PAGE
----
|Alfred Emanuel Smith|
|42nd Governor of New York|
January 1, 1923 – December 31, 1928
|Lieutenant||George R. Lunn (1923–1924)
Seymour Lowman (1925–1926)
Edwin Corning (1926–1928)
|Preceded by||Nathan L. Miller|
|Succeeded by||Franklin D. Roosevelt|
January 1, 1919 – December 31, 1920
|Lieutenant||Harry C. Walker|
|Preceded by||Charles S. Whitman|
|Succeeded by||Nathan L. Miller|
|Born||December 30, 1873
Manhattan, New York City, New York
|Died||October 4, 1944
New York City, New York
|Spouse(s)||Catherine Ann Dunn|
|Residence||Manhattan, New York City, New York|
Alfred Emanuel Smith, Jr. (December 30, 1873 – October 4, 1944), known in private and public life as Al Smith, was an American statesman who was elected the 42nd Governor of New York four times, and was the Democratic US presidential candidate in 1928. He was a leader of the Progressive Movement, and was noted for making a wide range of reforms as governor in the 1920s. He was also linked to the Tammany Hall machine that controlled Manhattan politics; he was a strong opponent of prohibition.
Smith was the first Catholic to run for President, and attracted many thousands of ethnic voters. However he was especially unpopular among Southern Baptists and German Lutherans, who feared the pope would dictate his policies. It was a time of national prosperity, and Smith lost in a landslide to Republican Herbert Hoover. Smith tried for the 1932 nomination, but was defeated by his former ally Franklin D. Roosevelt. Smith entered business in New York City, and became an increasingly vocal opponent of Roosevelt's New Deal.
In 1939 he was appointed a Papal Chamberlain of the Sword and Cape, one of the highest honors the Papacy bestowed on a layman, which today is styled a Gentlemen of His Holiness.
Smith died at the Rockefeller Institute Hospital on October 4, 1944 of a heart attack, at the age of 70, broken-hearted over the death of his wife from cancer five months earlier. He is interred at Calvary Cemetery.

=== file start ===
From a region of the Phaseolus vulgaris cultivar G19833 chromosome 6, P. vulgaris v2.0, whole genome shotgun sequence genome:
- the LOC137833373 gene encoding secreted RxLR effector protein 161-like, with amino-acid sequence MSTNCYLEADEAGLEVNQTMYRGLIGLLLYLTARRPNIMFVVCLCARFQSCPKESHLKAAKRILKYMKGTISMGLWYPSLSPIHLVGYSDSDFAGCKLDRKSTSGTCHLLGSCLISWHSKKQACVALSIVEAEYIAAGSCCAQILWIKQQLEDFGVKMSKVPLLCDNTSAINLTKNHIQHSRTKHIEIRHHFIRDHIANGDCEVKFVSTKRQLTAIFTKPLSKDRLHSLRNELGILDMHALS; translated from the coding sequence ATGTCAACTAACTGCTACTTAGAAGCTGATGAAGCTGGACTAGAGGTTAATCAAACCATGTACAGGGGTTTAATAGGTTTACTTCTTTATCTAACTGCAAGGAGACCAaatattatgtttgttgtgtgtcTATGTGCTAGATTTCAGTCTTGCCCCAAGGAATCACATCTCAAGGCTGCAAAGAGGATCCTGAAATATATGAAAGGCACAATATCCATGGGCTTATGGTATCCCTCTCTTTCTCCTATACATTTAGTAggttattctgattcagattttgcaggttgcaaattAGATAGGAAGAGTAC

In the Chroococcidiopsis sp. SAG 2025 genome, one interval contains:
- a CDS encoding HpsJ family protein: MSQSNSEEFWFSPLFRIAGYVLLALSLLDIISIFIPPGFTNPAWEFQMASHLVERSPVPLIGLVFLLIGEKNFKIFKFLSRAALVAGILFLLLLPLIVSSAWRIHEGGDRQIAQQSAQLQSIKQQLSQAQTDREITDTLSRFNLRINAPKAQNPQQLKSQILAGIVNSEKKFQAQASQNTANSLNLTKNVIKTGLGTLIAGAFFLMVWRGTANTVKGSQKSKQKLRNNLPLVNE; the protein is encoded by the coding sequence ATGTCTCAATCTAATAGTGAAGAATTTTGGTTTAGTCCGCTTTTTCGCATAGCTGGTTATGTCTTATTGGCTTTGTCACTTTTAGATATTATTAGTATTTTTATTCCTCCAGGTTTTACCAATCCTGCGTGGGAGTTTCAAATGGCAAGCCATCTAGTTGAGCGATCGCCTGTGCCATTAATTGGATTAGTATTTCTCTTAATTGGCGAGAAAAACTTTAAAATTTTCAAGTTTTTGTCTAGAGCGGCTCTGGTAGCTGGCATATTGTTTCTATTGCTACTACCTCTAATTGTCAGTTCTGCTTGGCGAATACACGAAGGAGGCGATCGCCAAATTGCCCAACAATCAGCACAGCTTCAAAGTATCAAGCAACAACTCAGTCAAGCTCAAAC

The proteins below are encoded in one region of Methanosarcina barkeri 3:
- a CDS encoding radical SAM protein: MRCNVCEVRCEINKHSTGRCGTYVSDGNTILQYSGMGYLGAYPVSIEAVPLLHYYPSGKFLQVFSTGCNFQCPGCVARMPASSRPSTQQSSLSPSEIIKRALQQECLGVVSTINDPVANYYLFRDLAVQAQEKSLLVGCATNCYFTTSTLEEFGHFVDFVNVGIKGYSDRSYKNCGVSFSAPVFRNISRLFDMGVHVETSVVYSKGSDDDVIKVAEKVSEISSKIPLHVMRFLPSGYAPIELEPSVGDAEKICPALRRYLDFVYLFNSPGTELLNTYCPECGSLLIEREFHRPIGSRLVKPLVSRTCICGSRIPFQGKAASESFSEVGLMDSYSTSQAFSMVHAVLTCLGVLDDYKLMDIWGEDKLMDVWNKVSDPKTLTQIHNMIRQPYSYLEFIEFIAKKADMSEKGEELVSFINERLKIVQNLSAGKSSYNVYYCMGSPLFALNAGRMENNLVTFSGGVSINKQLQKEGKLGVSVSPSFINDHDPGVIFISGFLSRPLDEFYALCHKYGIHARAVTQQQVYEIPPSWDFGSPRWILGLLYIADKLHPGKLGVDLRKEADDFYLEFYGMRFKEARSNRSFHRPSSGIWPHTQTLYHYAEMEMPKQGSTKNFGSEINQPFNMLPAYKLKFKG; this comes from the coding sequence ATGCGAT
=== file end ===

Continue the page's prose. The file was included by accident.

Namesake[change | change source]
Alfred Smith is the namesake of buildings, schools, a playground, a fireboat, a park, a youth center, a military camp and a philanthropic foundation.
- Alfred E. Smith Building, a 1928 skyscraper in Albany, New York
- Governor Alfred E. Smith Houses, a public housing development in Lower Manhattan, near his birthplace
- PS 1 Alfred E. Smith School, a school in Manhattan's Chinatown.
- PS 163 Alfred E. Smith School, a school on the Upper West Side of Manhattan
- Alfred E. Smith Career and Technical Education High School in the South Bronx.
- Governor Alfred E. Smith Park, a playground in the Two Bridges neighborhood in Manhattan, near his birthplace
- Governor Alfred E. Smith, a former front line and current reserve fireboat in the New York City Fire Department fleet.
- Governor Alfred E. Smith Sunken Meadow State Park, a state park on Long Island
- Alfred E. Smith Recreation Center, a youth activity center in the Two Bridges neighborhood, Manhattan.
- Alfred E. Smith Memorial Foundation Dinner, a fundraiser held for Catholic Charities and a stop on the presidential campaign trail
- Smith Hall, a residence hall at Hinman College, SUNY Binghamton.
- Camp Smith, a State owned military installation of the New York Army National Guard in Cortlandt Manor near Peekskill, NY, about 30 miles (48 km) north of New York City, at the northern border of Westchester County, and consists of 1,900 acres (7.7 km2).
- Alfred E. Smith IV, former member of the New York Stock Exchange, philanthropist, Chairman of the Saint Vincent's Catholic Medical Center
- Big Hearted Al candy bar, named after Smith by a supporter who owned a candy factory
References[change | change source]
- "U.S. Department of Labor - Labor Hall of Fame - Alfred E. Smith". Dol.gov. http://www.dol.gov/oasam/programs/laborhall/2006_smith.htm. Retrieved 2010-06-17.